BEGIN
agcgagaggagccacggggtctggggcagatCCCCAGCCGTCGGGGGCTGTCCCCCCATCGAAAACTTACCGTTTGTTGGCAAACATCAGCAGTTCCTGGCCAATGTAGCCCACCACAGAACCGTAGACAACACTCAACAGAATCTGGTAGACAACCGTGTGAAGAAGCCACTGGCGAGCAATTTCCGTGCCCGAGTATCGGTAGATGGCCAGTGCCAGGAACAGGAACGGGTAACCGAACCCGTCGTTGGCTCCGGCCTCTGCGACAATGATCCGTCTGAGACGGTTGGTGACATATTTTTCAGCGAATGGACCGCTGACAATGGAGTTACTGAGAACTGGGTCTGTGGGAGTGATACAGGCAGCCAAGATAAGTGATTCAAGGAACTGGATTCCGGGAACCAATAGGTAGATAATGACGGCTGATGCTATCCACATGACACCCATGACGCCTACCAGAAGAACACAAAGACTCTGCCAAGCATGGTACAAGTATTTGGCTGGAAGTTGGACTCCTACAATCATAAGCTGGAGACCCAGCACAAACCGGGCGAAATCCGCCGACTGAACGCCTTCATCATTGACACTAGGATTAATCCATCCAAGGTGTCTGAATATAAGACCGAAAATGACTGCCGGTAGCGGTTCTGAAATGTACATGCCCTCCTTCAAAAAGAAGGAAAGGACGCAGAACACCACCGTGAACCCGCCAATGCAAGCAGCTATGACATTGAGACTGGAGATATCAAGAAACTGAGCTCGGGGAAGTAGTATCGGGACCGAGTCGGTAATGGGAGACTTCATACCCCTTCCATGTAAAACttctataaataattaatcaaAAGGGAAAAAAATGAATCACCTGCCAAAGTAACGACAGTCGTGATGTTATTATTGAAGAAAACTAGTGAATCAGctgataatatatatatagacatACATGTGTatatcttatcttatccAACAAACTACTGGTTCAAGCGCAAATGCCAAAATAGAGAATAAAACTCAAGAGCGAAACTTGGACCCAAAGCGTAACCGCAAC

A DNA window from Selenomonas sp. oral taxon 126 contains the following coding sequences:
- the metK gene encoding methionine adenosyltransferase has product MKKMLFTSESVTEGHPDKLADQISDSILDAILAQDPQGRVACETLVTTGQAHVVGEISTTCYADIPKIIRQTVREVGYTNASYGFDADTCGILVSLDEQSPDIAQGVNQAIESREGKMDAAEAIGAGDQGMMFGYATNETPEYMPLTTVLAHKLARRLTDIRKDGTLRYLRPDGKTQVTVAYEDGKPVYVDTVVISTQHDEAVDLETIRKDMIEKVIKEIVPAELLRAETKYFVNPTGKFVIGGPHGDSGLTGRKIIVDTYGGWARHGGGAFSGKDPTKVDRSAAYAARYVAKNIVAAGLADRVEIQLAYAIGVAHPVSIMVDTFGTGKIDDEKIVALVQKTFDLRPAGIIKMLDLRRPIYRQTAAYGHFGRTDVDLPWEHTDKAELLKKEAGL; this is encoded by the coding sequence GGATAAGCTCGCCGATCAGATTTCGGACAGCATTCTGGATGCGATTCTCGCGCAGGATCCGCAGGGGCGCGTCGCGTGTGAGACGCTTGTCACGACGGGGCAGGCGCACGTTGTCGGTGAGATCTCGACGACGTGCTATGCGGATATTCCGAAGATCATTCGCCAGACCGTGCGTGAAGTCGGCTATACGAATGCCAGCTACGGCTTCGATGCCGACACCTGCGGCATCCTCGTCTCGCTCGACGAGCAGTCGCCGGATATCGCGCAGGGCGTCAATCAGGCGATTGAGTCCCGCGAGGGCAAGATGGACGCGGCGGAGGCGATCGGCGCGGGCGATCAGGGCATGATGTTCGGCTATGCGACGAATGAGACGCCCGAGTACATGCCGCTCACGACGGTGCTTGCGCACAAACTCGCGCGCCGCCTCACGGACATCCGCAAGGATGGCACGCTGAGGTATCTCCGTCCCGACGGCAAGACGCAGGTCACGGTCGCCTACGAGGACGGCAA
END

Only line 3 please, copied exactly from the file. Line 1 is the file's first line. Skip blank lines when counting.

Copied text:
- the metK gene encoding methionine adenosyltransferase has product MKKMLFTSESVTEGHPDKLADQISDSILDAILAQDPQGRVACETLVTTGQAHVVGEISTTCYADIPKIIRQTVREVGYTNASYGFDADTCGILVSLDEQSPDIAQGVNQAIESREGKMDAAEAIGAGDQGMMFGYATNETPEYMPLTTVLAHKLARRLTDIRKDGTLRYLRPDGKTQVTVAYEDGKPVYVDTVVISTQHDEAVDLETIRKDMIEKVIKEIVPAELLRAETKYFVNPTGKFVIGGPHGDSGLTGRKIIVDTYGGWARHGGGAFSGKDPTKVDRSAAYAARYVAKNIVAAGLADRVEIQLAYAIGVAHPVSIMVDTFGTGKIDDEKIVALVQKTFDLRPAGIIKMLDLRRPIYRQTAAYGHFGRTDVDLPWEHTDKAELLKKEAGL; this is encoded by the coding sequence GGATAAGCTCGCCGATCAGATTTCGGACAGCATTCTGGATGCGATTCTCGCGCAGGATCCGCAGGGGCGCGTCGCGTGTGAGACGCTTGTCACGACGGGGCAGGCGCACGTTGTCGGTGAGATCTCGACGACGTGCTATGCGGATATTCCGAAGATCATTCGCCAGACCGTGCGTGAAGTCGGCTATACGAATGCCAGCTACGGCTTCGATGCCGACACCTGCGGCATCCTCGTCTCGCTCGACGAGCAGTCGCCGGATATCGCGCAGGGCGTCAATCAGGCGATTGAGTCCCGCGAGGGCAAGATGGACGCGGCGGAGGCGATCGGCGCGGGCGATCAGGGCATGATGTTCGGCTATGCGACGAATGAGACGCCCGAGTACATGCCGCTCACGACGGTGCTTGCGCACAAACTCGCGCGCCGCCTCACGGACATCCGCAAGGATGGCACGCTGAGGTATCTCCGTCCCGACGGCAAGACGCAGGTCACGGTCGCCTACGAGGACGGCAA